US20150081308A1 - Voice analysis - Google Patents

Voice analysis Download PDF

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US20150081308A1
US20150081308A1 US14/395,719 US201314395719A US2015081308A1 US 20150081308 A1 US20150081308 A1 US 20150081308A1 US 201314395719 A US201314395719 A US 201314395719A US 2015081308 A1 US2015081308 A1 US 2015081308A1
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Prior art keywords
service
data
voice
mood
call
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US14/395,719
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John Eugene Neystadt
Neil Durrington
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Telefonica Digital Ltd
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Telefonica Digital Ltd
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Priority to EP12164720.0A priority Critical patent/EP2654279A1/en
Priority to EP12164720.0 priority
Application filed by Telefonica Digital Ltd filed Critical Telefonica Digital Ltd
Priority to PCT/IB2013/052801 priority patent/WO2013156894A1/en
Publication of US20150081308A1 publication Critical patent/US20150081308A1/en
Abandoned legal-status Critical Current

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    • HELECTRICITY
    • H04ELECTRIC COMMUNICATION TECHNIQUE
    • H04MTELEPHONIC COMMUNICATION
    • H04M3/00Automatic or semi-automatic exchanges
    • H04M3/42Systems providing special services or facilities to subscribers
    • H04M3/436Arrangements for screening incoming calls, i.e. evaluating the characteristics of a call before deciding whether to answer it
    • GPHYSICS
    • G10MUSICAL INSTRUMENTS; ACOUSTICS
    • G10LSPEECH ANALYSIS OR SYNTHESIS; SPEECH RECOGNITION; SPEECH OR VOICE PROCESSING; SPEECH OR AUDIO CODING OR DECODING
    • G10L25/00Speech or voice analysis techniques not restricted to a single one of groups G10L15/00 - G10L21/00
    • G10L25/48Speech or voice analysis techniques not restricted to a single one of groups G10L15/00 - G10L21/00 specially adapted for particular use
    • G10L25/51Speech or voice analysis techniques not restricted to a single one of groups G10L15/00 - G10L21/00 specially adapted for particular use for comparison or discrimination
    • G10L25/63Speech or voice analysis techniques not restricted to a single one of groups G10L15/00 - G10L21/00 specially adapted for particular use for comparison or discrimination for estimating an emotional state
    • HELECTRICITY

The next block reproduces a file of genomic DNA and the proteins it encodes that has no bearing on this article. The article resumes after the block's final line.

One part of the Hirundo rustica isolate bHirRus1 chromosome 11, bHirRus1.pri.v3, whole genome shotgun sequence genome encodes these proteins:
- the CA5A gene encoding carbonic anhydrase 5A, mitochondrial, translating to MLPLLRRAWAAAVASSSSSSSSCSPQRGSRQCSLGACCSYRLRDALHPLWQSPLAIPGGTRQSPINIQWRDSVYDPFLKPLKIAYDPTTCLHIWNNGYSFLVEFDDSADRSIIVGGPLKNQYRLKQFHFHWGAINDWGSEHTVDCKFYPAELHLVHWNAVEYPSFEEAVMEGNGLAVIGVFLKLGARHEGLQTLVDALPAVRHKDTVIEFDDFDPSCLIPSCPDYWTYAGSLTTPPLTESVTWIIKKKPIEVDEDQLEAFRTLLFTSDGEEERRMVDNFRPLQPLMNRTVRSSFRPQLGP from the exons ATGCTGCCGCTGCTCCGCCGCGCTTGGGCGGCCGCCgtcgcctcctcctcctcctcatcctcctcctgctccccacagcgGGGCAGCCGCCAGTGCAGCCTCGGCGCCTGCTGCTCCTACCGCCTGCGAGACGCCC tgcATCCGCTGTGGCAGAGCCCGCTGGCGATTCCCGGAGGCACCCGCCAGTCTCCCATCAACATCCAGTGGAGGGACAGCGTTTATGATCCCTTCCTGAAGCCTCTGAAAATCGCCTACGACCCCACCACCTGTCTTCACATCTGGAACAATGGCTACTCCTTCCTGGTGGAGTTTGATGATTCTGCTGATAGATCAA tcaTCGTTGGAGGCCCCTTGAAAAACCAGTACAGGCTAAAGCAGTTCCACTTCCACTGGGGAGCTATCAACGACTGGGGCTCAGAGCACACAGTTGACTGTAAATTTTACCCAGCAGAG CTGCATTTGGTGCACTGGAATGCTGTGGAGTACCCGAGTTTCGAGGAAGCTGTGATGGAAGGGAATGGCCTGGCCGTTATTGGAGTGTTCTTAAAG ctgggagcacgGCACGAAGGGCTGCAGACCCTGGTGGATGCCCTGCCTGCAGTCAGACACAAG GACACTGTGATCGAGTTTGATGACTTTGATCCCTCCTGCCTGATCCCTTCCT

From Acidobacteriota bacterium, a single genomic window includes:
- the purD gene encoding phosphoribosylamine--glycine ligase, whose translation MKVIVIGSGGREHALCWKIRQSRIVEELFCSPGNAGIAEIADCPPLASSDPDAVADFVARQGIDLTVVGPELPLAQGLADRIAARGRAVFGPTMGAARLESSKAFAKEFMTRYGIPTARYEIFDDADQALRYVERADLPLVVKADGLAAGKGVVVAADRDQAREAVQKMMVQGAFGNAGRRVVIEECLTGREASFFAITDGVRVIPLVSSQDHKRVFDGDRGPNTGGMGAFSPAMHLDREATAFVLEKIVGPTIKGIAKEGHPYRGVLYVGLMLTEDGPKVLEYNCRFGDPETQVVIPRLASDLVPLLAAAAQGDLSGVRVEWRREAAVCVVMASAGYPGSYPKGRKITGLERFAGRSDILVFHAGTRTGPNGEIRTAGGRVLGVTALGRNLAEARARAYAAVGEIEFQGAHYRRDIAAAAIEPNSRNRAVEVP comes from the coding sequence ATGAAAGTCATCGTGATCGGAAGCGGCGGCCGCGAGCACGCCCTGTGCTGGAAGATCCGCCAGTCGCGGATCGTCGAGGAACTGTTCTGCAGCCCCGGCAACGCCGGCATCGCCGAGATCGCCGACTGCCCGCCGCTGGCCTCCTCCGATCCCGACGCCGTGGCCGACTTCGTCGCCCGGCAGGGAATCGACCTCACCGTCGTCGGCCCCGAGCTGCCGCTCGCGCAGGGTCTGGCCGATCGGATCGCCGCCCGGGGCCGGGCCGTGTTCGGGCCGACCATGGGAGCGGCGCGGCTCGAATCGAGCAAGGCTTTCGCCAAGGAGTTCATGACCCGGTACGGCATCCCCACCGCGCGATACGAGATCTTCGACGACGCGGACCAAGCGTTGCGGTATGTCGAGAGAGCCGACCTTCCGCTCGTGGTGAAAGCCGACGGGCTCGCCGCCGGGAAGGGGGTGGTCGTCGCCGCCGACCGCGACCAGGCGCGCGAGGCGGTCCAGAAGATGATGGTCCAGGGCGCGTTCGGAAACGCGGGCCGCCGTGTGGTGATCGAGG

• H04ELECTRIC COMMUNICATION TECHNIQUE
    • H04MTELEPHONIC COMMUNICATION
    • H04M2203/00Aspects of automatic or semi-automatic exchanges
    • H04M2203/20Aspects of automatic or semi-automatic exchanges related to features of supplementary services
    • H04M2203/2011Service processing based on information specified by a party before or during a call, e.g. information, tone or routing selection

Abstract

Telecommunications services and systems utilising voice intonation analysis to provide additional information to users. Information on caller's moods may be obtained from the intonation analysis and stored for later retrieval with information on the calls, including audio data, to which the information relates. An interactive system may be provided to perform intonation analysis on a caller's reasons for calling and the results of that analysis may be provided to the recipient to assist them in deciding whether to accept the call.

Description

  • This disclosure relates to systems and methods utilising voice analysis in the provision of communications services.
  • BACKGROUND
  • Voice analysis techniques can analyse speech to determine certain characteristics about the person speaking. For example, the person's mood (aggressive, excited, worried) can be gauged from characteristics of the voice. This analysis is not based on the words used, but rather on the intonation of the speaker and characteristics of the sound which have been found to be indicative of a speaker's mood, attitude, and emotions.
  • Practical uses of this technology have to-date been restricted to providing an indication of a person's mood during a conversation. For example, the technology may be utilised in call-centres to monitor performance of the operators.
  • SUMMARY
  • This Summary is provided to introduce a selection of concepts in a simplified form that are further described below in the Detailed Description. This Summary is not intended to identify key features or essential features of the claimed subject matter, nor is it intended to be used as an aid in determining the scope of the claimed subject matter.